Kenya: The Making and Breaking of Nick Mwendwa

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The president of Kenya’s football federation officially left office at the end of November. But the dark clouds that have followed him still cast their shadow on the sport in the country.

“I can’t say that Nick Mwendwa was a victim of his success, but rather [he was] a product of his failures,” said award-winning journalist Mutwiri Mutuota on the rise and fall of the former president of the Football Kenya Federation (FKF).

Mwendwa faced multiple counts of fraud as part of a group who allegedly embezzled 38 million Kenyan shillings (about R5.3 million) in funds the government and sponsors had channelled to the FKF for running the national teams. He was suspended from office just a few months after he had secured a historic second term in 2020 and formally stepped down in December 2021. The charges against him were dropped in court in late November but were reinstated in early December.

His rise to power four years before this scandal blew up had been meteoric. At 36 he became the youngest president of the FKF, replacing the beleaguered Sam Nyamweya, a long-serving administrator who had turned Kenyan football into a laughing stock through his chaotic and scandalous management.

So tired were fans with how Nyamweya handled the Harambee Stars, Kenya’s senior men’s national football team, that it sparked a national outrage when the side almost missed a 2018 Fifa World Cup-qualifying return match against Cape Verde in Praia. After a hard-fought first leg win in Nairobi, they only arrived on match day because of shambolic logistics planning. Nyamweya was eventually arrested for alleged corruption and quit the election race at the eleventh hour. It was reportedly a trade-off with authorities for his freedom and the charges against him were never pursued.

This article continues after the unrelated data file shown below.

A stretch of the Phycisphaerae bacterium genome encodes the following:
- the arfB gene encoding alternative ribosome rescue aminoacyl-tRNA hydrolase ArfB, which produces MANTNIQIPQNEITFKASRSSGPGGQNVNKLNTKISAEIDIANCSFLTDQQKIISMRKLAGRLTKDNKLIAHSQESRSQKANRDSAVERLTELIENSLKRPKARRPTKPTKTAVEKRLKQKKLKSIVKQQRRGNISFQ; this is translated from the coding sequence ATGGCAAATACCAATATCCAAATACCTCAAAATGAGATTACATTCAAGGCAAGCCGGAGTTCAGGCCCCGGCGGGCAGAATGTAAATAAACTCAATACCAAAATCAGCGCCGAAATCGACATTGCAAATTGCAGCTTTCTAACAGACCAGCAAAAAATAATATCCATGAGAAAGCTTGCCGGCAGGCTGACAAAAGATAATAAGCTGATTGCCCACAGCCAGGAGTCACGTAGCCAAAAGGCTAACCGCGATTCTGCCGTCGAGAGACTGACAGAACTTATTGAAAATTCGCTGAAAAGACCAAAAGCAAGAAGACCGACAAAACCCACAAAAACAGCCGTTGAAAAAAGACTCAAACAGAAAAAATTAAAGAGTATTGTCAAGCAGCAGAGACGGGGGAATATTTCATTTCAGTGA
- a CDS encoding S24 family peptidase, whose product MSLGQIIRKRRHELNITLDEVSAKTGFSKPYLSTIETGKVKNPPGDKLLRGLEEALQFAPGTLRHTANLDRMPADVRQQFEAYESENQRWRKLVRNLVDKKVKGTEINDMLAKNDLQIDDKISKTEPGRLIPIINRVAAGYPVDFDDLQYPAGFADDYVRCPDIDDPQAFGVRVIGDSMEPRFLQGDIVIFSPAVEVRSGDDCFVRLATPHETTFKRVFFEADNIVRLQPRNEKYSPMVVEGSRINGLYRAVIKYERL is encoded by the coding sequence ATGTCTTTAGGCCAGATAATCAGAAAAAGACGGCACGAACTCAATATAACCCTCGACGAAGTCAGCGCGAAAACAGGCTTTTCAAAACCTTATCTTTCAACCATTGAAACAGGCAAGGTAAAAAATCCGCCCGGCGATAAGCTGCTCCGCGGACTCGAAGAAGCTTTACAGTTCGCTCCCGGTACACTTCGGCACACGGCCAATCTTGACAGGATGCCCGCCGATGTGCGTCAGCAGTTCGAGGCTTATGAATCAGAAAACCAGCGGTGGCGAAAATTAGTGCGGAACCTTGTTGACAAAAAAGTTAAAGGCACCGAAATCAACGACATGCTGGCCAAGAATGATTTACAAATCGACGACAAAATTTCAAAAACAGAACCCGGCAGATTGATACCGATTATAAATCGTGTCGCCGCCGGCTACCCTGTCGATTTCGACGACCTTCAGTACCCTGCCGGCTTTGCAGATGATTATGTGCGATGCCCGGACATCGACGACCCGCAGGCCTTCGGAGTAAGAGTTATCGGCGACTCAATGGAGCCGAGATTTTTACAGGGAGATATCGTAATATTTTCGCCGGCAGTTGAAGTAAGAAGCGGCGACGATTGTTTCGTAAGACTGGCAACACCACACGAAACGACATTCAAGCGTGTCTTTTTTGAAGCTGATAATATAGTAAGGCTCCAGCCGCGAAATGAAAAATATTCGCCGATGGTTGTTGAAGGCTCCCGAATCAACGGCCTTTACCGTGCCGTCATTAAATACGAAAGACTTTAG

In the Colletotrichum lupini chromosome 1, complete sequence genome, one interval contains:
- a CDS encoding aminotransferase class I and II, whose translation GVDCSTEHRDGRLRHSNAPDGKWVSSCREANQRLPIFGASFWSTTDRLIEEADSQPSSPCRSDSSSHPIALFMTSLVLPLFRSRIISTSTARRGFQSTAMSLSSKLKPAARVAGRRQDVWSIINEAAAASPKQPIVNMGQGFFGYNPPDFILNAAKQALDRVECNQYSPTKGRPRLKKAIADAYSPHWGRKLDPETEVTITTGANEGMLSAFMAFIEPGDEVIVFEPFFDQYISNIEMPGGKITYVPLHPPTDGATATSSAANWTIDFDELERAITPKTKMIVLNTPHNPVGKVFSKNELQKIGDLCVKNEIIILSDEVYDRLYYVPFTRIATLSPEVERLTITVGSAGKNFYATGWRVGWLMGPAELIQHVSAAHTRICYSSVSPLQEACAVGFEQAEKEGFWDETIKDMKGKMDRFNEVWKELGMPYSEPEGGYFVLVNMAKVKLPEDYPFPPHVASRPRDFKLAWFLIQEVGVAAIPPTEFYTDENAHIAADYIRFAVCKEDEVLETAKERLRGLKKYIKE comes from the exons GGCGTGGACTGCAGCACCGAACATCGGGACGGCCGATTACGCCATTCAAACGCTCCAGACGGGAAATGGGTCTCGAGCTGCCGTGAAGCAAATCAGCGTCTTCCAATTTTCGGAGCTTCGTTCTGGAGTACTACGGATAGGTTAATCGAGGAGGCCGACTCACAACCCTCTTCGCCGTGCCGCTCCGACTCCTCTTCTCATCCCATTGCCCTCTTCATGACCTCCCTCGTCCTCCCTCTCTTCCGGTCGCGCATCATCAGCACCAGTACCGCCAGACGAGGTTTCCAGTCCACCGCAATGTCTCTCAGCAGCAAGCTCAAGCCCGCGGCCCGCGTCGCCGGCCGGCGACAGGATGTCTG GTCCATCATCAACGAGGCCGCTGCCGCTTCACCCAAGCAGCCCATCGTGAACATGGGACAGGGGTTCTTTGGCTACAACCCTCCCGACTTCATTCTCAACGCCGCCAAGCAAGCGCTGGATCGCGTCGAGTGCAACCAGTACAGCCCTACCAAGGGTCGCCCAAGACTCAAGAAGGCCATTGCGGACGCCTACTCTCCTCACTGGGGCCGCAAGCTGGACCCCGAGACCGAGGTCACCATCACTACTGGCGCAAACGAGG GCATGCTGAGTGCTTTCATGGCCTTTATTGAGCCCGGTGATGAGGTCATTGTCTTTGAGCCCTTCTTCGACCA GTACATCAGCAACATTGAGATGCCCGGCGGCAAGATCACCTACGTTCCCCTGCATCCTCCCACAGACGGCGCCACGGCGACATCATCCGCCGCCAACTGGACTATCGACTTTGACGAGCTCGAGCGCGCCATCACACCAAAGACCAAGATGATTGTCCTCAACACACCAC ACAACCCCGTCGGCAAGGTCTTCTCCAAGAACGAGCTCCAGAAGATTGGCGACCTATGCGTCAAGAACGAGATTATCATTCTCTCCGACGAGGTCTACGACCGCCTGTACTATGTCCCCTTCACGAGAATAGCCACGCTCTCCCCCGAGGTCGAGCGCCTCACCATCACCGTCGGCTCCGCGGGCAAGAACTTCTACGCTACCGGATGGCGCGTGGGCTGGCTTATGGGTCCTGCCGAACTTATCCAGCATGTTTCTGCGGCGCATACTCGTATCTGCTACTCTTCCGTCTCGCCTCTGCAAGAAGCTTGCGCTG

Riding on the ever popular “change” slogan and with a seamless and well-oiled campaign machine that milked the media for publicity, Mwendwa’s stars were perfectly aligned and there was no stopping him. His sole challenger on election day, Ambrose Rachier, was no match and Mwendwa won the elections.

He assumed office with many lofty promises to fulfil, including sending Kenya to their first World Cup in Qatar. But it did not take long before his leadership style, which some found abrasive, if not dictatorial, came under scrutiny. “As soon as he came to power it got into his head, and he forgot that being president does not mean that everything you do or say or everything you ask people to do or all your opinions are right,” said Mutuota.

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Mwendwa forced the Kenyan Premier League (KPL) to expand from 16 to 18 clubs. “He assumed tendencies whereby he believed he was going to change Kenyan football his way and no other way,” said Mutuota. The move proved ill-advised as it came at a time that pay-television giant SuperSport was mooting an exit plan. Mwendwa’s breach of contract gave the station a reason to end its partnership of more than a decade. The league is yet to secure a better broadcaster.

Acolytes and adversity

As he entrenched himself, and with the solid backing of an executive team that never publicly questioned his actions, Mwendwa increasingly became averse to criticism. Members of the fourth estate perceived to be too critical of the FKF were denied access to stadiums or its functions and some were alleged to have been threatened with physical harm by unknown individuals.